The Nigerian police as it is presently composed, Odofin stated, could not meet the present security challenges in the country.
Odofin said that it was time for Nigerians to accept the creation of state police in spite of the fear that state governors would abuse it. “The state governors, too, must first look at the financial implication of having state police and should restrain from abusing the development. Creation of the state police is not a bad idea but the governors should be mature enough when the police will be under them,” he said.
He said that national police was very effective in the past, but that due to poor management of resources it had begun to face a lot of challenges. “In the past, the police had so many vehicles, communication equipment, guns but now, these things are no longer there as it supposed to be. The police as a security agency should not depend on donation from individuals and corporate organisations,” he said.
The debate over the necessity for state police has been on for quite some time. Before now, the most vociferous advocates of state police have been members of the opposition as well as notable civil society activists. It is, however, crucial to stress that agitation for the creation of state police should not be viewed as a partisan or an anti-federal government crusade. Neither can it be said to be the handiwork of mischief-makers or ruby-rousers.
State police is an important component of true federalism and emblem of authority of governance, since sovereignty is divided between the central authority and federating state authorities. It is not a new concept in Nigeria, but is rather a clamour for modification to the colonial legacy of Native Authority Police which successfully worked alongside the Nigeria Police Force till the 1970s before it was abolished and integrated into a single Nigeria Police Force by the military.
Though the 1999 Constitution provides for a single federal police, this precludes states from taking charge of the protection of lives and properties of their people. It also denies the governors as chief security officer the emblem of authority.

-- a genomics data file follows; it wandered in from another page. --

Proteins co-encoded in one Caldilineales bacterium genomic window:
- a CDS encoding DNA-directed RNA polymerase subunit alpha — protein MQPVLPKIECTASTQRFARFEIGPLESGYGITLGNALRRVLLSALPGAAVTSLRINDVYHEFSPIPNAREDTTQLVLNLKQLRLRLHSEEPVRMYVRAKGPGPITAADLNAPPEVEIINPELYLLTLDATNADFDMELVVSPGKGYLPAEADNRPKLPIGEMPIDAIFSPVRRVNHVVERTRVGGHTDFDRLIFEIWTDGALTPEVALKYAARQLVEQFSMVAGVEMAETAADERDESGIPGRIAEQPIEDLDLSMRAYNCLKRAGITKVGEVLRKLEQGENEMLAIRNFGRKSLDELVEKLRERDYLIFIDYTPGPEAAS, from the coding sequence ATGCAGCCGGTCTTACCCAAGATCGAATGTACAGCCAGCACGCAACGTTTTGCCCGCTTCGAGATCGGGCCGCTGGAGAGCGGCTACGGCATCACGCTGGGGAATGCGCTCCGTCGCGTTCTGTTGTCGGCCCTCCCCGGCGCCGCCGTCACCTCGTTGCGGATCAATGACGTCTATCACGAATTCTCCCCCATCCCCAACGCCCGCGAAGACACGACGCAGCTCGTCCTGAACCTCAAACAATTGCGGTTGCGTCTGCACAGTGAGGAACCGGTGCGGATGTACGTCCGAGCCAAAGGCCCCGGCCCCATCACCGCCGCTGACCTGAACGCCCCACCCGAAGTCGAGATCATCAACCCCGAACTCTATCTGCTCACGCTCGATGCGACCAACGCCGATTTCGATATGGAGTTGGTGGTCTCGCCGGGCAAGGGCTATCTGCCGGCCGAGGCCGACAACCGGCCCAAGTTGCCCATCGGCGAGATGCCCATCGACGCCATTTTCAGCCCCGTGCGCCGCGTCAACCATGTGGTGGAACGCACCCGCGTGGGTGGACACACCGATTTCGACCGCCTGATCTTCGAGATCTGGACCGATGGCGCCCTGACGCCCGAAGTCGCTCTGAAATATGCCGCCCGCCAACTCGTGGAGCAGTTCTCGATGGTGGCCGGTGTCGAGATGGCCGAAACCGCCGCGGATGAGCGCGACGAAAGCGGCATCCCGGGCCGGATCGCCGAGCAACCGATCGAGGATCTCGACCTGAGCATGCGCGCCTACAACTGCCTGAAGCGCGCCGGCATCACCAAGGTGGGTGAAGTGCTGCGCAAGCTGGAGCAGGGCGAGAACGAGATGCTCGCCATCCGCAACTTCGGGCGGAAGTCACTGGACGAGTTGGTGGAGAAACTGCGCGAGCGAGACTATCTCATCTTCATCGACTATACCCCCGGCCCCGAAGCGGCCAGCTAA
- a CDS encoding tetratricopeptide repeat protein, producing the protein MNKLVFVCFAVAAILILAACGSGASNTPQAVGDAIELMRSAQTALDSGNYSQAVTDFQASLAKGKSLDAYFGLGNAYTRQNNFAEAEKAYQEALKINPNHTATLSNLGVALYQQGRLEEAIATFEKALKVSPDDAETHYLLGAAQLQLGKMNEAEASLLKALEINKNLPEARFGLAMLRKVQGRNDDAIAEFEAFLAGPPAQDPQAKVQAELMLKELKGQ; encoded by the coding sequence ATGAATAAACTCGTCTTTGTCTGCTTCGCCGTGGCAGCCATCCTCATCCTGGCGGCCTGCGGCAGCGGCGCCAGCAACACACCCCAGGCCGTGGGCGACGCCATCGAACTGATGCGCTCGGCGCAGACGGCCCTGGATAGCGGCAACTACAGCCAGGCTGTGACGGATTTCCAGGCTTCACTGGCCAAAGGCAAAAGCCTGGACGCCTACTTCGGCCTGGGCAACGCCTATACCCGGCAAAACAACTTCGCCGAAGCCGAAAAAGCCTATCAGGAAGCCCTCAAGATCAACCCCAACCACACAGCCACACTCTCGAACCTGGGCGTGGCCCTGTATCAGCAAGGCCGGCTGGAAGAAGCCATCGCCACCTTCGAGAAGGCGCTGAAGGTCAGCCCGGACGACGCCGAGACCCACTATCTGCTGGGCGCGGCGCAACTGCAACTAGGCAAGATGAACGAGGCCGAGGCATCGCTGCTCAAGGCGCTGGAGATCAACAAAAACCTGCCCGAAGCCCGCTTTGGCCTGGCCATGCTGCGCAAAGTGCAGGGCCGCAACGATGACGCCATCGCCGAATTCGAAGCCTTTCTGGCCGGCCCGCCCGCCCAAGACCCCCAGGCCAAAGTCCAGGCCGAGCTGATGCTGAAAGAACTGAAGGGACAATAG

Ironically, in view of recent security challenges posed by such terrorist groups like the Boko Haram in the northeast, militants in the Niger Delta region, secessionist groups like the IPOB in the southeast and Fulani herdsmen, almost all state governments in the country are investing heavily in the diverse security agencies in their respective states.
In Lagos, for example, according to Mr. Tayo Ogunbiyi of the state’s Ministry of Information, the state government has in the last seventeen years invested billions of naira in public security. In fact, the first Security Trust Fund to be established, by any government, in the country was initiated by the Lagos State Government.
Now, will it not amount to double standard that a state government bears such a huge financial burden on his state police command, which in the first place should be the responsibility of the federal government, and yet has little or no control over such security organ?
No matter how much a state government spends on security, the reality is that it has no direct control over any of the national security organs. The current centralized police structure in the country will continue to limit the capacity of states to effectively address security issues.
However, Ogunbiyi opines that “in-spite of all the arguments against state police, the fact is that Nigeria is too large and complex to be policed centrally. In an ideal federal system, the issue of state police should not be a contentious matter. If we are really serious about overcoming current security challenges in the polity, the time to embrace the option of state police is now.”
The current centralized police structure in the country will continue to limit the capacity of states to effectively address security issues.